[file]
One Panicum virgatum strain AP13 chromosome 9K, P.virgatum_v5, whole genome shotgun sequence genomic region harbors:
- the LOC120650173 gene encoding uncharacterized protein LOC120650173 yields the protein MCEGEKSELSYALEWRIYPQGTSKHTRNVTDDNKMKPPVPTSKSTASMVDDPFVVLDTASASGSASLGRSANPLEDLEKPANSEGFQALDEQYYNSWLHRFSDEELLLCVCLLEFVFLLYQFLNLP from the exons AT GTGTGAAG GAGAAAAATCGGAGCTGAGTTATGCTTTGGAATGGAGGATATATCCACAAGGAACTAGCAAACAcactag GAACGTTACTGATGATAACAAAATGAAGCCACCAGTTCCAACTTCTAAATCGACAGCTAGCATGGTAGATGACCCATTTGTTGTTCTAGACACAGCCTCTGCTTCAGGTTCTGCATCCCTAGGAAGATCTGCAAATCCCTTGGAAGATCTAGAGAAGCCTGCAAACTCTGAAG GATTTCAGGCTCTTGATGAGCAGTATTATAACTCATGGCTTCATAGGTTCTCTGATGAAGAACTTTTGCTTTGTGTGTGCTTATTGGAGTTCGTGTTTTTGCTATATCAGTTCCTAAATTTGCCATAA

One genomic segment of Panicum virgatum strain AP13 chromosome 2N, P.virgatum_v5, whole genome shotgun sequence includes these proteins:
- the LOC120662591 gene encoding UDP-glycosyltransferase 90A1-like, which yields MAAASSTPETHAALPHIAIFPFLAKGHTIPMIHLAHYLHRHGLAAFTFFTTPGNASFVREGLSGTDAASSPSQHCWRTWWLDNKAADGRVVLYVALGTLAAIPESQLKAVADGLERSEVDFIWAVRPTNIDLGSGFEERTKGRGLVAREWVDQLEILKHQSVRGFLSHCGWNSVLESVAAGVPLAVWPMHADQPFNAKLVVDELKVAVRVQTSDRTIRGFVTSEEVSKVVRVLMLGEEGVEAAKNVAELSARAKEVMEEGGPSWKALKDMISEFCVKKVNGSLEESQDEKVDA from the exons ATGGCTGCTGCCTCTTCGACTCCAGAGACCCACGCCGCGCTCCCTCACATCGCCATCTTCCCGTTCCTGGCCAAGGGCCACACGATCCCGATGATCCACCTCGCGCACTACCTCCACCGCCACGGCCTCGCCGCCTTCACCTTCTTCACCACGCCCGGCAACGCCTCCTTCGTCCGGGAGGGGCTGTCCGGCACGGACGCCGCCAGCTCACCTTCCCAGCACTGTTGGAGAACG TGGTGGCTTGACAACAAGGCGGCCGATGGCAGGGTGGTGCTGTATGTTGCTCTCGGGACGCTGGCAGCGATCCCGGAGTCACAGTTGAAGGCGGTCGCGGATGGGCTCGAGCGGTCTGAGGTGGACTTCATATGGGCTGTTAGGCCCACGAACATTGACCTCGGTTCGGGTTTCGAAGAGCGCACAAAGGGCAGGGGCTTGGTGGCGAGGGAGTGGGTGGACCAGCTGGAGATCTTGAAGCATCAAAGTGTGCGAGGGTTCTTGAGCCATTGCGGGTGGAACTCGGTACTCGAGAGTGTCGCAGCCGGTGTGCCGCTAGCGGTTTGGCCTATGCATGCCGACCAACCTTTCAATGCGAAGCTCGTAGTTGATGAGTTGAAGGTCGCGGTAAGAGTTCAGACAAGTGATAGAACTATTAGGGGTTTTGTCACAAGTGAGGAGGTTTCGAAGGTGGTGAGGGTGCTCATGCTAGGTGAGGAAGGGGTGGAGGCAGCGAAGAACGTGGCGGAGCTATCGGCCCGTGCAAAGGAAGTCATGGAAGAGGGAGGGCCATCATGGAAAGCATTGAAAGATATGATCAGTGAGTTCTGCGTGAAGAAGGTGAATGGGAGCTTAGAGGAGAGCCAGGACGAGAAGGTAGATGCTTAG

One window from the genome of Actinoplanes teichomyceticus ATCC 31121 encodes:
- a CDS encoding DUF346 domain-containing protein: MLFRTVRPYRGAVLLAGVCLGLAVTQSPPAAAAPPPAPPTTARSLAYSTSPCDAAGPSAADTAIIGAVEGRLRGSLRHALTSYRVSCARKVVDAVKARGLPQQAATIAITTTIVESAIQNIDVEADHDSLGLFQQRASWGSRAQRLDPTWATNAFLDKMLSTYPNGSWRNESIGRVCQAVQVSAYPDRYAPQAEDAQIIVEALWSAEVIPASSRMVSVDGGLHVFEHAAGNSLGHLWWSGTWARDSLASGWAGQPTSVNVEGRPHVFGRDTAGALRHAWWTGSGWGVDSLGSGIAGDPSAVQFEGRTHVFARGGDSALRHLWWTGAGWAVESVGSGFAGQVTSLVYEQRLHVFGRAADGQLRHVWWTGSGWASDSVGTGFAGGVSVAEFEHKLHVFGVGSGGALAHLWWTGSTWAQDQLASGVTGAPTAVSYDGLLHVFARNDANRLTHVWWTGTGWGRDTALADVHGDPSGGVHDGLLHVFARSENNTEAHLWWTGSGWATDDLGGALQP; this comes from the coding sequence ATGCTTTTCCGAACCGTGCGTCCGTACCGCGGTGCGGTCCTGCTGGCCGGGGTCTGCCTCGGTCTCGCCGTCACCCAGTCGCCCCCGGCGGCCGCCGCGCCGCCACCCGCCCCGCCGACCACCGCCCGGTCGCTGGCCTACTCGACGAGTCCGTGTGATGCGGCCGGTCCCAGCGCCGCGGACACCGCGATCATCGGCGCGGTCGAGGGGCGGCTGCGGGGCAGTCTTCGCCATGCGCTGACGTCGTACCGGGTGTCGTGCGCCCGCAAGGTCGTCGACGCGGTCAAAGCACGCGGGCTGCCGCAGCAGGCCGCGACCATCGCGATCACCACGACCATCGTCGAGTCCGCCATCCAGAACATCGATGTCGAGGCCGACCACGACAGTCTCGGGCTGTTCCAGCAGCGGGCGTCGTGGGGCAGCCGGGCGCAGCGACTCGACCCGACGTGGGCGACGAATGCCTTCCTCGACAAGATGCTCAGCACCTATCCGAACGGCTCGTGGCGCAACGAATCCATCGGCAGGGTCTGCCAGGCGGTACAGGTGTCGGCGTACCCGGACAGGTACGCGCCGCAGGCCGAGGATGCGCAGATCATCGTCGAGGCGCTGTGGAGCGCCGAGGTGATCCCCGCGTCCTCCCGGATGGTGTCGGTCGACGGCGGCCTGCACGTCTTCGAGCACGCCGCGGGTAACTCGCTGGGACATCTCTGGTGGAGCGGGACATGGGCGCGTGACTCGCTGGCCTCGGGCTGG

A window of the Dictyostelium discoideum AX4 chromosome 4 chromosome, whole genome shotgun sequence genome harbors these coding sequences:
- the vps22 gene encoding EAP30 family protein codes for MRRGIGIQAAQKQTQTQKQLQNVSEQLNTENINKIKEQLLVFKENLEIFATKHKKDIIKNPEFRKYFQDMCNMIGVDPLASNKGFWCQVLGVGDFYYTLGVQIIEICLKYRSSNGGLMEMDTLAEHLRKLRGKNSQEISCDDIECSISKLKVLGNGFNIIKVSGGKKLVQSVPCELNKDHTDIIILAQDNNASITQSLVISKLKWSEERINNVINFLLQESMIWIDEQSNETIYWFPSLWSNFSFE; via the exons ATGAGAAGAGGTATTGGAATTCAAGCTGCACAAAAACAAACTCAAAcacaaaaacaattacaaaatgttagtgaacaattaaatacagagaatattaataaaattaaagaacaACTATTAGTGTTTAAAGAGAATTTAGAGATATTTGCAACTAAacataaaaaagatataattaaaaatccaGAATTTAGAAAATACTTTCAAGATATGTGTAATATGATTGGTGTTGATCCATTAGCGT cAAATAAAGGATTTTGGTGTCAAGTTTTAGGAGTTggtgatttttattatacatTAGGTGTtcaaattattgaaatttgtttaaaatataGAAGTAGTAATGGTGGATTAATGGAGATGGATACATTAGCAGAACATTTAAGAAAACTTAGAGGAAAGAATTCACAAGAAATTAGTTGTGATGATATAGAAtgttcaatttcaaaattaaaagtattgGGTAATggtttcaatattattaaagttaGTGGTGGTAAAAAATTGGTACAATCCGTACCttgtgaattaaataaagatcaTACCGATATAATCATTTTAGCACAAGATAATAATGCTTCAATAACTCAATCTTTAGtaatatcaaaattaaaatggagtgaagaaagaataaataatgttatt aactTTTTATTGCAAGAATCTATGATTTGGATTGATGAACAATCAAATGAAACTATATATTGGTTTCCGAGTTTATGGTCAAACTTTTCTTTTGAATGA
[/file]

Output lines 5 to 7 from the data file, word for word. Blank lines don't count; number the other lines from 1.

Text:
One window from the genome of Actinoplanes teichomyceticus ATCC 31121 encodes:
- a CDS encoding DUF346 domain-containing protein: MLFRTVRPYRGAVLLAGVCLGLAVTQSPPAAAAPPPAPPTTARSLAYSTSPCDAAGPSAADTAIIGAVEGRLRGSLRHALTSYRVSCARKVVDAVKARGLPQQAATIAITTTIVESAIQNIDVEADHDSLGLFQQRASWGSRAQRLDPTWATNAFLDKMLSTYPNGSWRNESIGRVCQAVQVSAYPDRYAPQAEDAQIIVEALWSAEVIPASSRMVSVDGGLHVFEHAAGNSLGHLWWSGTWARDSLASGWAGQPTSVNVEGRPHVFGRDTAGALRHAWWTGSGWGVDSLGSGIAGDPSAVQFEGRTHVFARGGDSALRHLWWTGAGWAVESVGSGFAGQVTSLVYEQRLHVFGRAADGQLRHVWWTGSGWASDSVGTGFAGGVSVAEFEHKLHVFGVGSGGALAHLWWTGSTWAQDQLASGVTGAPTAVSYDGLLHVFARNDANRLTHVWWTGTGWGRDTALADVHGDPSGGVHDGLLHVFARSENNTEAHLWWTGSGWATDDLGGALQP; this comes from the coding sequence ATGCTTTTCCGAACCGTGCGTCCGTACCGCGGTGCGGTCCTGCTGGCCGGGGTCTGCCTCGGTCTCGCCGTCACCCAGTCGCCCCCGGCGGCCGCCGCGCCGCCACCCGCCCCGCCGACCACCGCCCGGTCGCTGGCCTACTCGACGAGTCCGTGTGATGCGGCCGGTCCCAGCGCCGCGGACACCGCGATCATCGGCGCGGTCGAGGGGCGGCTGCGGGGCAGTCTTCGCCATGCGCTGACGTCGTACCGGGTGTCGTGCGCCCGCAAGGTCGTCGACGCGGTCAAAGCACGCGGGCTGCCGCAGCAGGCCGCGACCATCGCGATCACCACGACCATCGTCGAGTCCGCCATCCAGAACATCGATGTCGAGGCCGACCACGACAGTCTCGGGCTGTTCCAGCAGCGGGCGTCGTGGGGCAGCCGGGCGCAGCGACTCGACCCGACGTGGGCGACGAATGCCTTCCTCGACAAGATGCTCAGCACCTATCCGAACGGCTCGTGGCGCAACGAATCCATCGGCAGGGTCTGCCAGGCGGTACAGGTGTCGGCGTACCCGGACAGGTACGCGCCGCAGGCCGAGGATGCGCAGATCATCGTCGAGGCGCTGTGGAGCGCCGAGGTGATCCCCGCGTCCTCCCGGATGGTGTCGGTCGACGGCGGCCTGCACGTCTTCGAGCACGCCGCGGGTAACTCGCTGGGACATCTCTGGTGGAGCGGGACATGGGCGCGTGACTCGCTGGCCTCGGGCTGG

A window of the Dictyostelium discoideum AX4 chromosome 4 chromosome, whole genome shotgun sequence genome harbors these coding sequences: